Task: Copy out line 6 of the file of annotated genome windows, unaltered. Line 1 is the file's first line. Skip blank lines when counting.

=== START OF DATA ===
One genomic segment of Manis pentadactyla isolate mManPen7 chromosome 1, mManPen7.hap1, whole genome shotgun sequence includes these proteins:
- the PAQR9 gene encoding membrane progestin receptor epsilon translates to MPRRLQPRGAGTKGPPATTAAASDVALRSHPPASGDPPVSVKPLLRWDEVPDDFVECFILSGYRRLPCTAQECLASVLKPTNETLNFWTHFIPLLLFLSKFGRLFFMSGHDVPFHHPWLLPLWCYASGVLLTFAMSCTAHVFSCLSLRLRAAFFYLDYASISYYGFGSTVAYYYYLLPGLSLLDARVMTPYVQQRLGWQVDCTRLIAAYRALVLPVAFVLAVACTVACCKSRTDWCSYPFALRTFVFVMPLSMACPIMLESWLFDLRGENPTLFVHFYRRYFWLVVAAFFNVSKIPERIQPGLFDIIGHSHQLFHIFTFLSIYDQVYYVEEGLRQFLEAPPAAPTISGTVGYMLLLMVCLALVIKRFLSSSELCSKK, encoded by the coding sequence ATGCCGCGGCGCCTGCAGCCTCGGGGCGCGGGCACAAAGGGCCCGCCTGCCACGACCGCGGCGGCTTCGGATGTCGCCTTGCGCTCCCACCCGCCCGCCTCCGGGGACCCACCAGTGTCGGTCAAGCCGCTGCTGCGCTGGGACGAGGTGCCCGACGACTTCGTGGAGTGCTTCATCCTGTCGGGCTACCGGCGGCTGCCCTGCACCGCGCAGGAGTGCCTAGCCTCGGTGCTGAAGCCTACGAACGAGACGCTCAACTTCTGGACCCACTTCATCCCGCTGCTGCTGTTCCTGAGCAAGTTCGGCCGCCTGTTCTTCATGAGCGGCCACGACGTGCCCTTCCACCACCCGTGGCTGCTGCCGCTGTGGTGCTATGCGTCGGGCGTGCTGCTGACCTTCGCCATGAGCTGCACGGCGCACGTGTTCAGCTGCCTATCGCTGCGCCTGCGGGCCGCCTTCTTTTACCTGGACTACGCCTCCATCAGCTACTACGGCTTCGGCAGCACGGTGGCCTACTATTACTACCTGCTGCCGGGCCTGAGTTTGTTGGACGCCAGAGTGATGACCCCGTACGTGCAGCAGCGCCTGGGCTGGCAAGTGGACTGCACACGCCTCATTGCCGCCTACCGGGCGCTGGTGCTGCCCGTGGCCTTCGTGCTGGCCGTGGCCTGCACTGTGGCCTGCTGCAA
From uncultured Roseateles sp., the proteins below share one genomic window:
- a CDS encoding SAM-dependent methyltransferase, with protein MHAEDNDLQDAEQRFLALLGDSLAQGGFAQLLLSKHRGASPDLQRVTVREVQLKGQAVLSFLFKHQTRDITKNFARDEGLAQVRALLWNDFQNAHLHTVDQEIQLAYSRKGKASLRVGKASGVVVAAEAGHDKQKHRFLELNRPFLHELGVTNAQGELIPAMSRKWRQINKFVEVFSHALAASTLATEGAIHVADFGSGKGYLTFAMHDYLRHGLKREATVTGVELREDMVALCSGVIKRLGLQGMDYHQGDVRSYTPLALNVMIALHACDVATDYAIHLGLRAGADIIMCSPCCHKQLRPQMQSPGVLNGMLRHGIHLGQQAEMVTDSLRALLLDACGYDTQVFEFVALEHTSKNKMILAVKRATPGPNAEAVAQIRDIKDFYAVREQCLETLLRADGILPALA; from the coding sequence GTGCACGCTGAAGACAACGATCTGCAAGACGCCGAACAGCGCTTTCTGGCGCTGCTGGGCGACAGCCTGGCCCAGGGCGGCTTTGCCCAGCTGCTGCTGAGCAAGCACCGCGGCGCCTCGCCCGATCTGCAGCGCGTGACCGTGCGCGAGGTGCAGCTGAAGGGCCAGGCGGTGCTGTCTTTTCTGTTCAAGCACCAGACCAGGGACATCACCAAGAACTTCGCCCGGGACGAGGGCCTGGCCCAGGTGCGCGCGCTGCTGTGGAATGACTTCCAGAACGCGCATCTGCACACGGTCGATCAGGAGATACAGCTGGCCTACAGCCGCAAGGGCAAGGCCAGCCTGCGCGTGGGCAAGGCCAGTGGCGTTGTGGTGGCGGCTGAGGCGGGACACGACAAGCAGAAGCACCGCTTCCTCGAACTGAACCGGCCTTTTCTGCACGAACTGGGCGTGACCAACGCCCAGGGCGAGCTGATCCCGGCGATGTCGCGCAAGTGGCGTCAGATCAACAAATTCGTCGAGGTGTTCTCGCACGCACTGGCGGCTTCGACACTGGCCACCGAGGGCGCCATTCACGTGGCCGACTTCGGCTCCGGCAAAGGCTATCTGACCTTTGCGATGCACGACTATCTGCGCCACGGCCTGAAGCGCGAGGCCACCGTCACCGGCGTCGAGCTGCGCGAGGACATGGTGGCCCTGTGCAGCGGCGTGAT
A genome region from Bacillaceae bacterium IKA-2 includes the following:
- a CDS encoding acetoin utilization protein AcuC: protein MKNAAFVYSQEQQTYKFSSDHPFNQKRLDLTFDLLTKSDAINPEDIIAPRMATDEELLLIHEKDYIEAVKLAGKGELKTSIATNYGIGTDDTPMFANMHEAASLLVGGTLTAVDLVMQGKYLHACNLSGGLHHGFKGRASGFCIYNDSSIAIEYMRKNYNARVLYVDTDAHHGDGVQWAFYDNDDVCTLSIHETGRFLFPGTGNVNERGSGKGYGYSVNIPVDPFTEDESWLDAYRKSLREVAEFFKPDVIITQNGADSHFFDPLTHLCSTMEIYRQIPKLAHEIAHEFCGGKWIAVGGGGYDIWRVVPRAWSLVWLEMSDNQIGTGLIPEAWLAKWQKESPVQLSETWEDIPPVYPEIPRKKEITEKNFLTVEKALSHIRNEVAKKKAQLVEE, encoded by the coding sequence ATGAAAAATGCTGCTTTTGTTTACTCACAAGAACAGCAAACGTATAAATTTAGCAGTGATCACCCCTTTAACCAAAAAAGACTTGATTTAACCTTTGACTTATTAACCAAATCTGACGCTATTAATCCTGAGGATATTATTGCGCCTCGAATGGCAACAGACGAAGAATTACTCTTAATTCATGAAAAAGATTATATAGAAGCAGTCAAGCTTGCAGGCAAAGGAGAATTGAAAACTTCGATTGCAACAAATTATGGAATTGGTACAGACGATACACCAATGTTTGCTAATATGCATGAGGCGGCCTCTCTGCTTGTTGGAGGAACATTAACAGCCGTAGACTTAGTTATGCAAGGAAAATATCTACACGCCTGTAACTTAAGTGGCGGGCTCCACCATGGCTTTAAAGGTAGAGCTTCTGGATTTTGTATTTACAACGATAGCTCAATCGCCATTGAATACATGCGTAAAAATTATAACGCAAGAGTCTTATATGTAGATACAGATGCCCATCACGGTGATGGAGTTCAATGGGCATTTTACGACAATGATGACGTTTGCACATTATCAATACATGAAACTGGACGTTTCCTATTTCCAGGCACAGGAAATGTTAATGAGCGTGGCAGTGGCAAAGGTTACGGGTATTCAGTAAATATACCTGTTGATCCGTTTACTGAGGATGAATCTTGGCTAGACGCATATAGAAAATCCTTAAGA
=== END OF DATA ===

- a CDS encoding acetoin utilization protein AcuC: protein MKNAAFVYSQEQQTYKFSSDHPFNQKRLDLTFDLLTKSDAINPEDIIAPRMATDEELLLIHEKDYIEAVKLAGKGELKTSIATNYGIGTDDTPMFANMHEAASLLVGGTLTAVDLVMQGKYLHACNLSGGLHHGFKGRASGFCIYNDSSIAIEYMRKNYNARVLYVDTDAHHGDGVQWAFYDNDDVCTLSIHETGRFLFPGTGNVNERGSGKGYGYSVNIPVDPFTEDESWLDAYRKSLREVAEFFKPDVIITQNGADSHFFDPLTHLCSTMEIYRQIPKLAHEIAHEFCGGKWIAVGGGGYDIWRVVPRAWSLVWLEMSDNQIGTGLIPEAWLAKWQKESPVQLSETWEDIPPVYPEIPRKKEITEKNFLTVEKALSHIRNEVAKKKAQLVEE, encoded by the coding sequence ATGAAAAATGCTGCTTTTGTTTACTCACAAGAACAGCAAACGTATAAATTTAGCAGTGATCACCCCTTTAACCAAAAAAGACTTGATTTAACCTTTGACTTATTAACCAAATCTGACGCTATTAATCCTGAGGATATTATTGCGCCTCGAATGGCAACAGACGAAGAATTACTCTTAATTCATGAAAAAGATTATATAGAAGCAGTCAAGCTTGCAGGCAAAGGAGAATTGAAAACTTCGATTGCAACAAATTATGGAATTGGTACAGACGATACACCAATGTTTGCTAATATGCATGAGGCGGCCTCTCTGCTTGTTGGAGGAACATTAACAGCCGTAGACTTAGTTATGCAAGGAAAATATCTACACGCCTGTAACTTAAGTGGCGGGCTCCACCATGGCTTTAAAGGTAGAGCTTCTGGATTTTGTATTTACAACGATAGCTCAATCGCCATTGAATACATGCGTAAAAATTATAACGCAAGAGTCTTATATGTAGATACAGATGCCCATCACGGTGATGGAGTTCAATGGGCATTTTACGACAATGATGACGTTTGCACATTATCAATACATGAAACTGGACGTTTCCTATTTCCAGGCACAGGAAATGTTAATGAGCGTGGCAGTGGCAAAGGTTACGGGTATTCAGTAAATATACCTGTTGATCCGTTTACTGAGGATGAATCTTGGCTAGACGCATATAGAAAATCCTTAAGA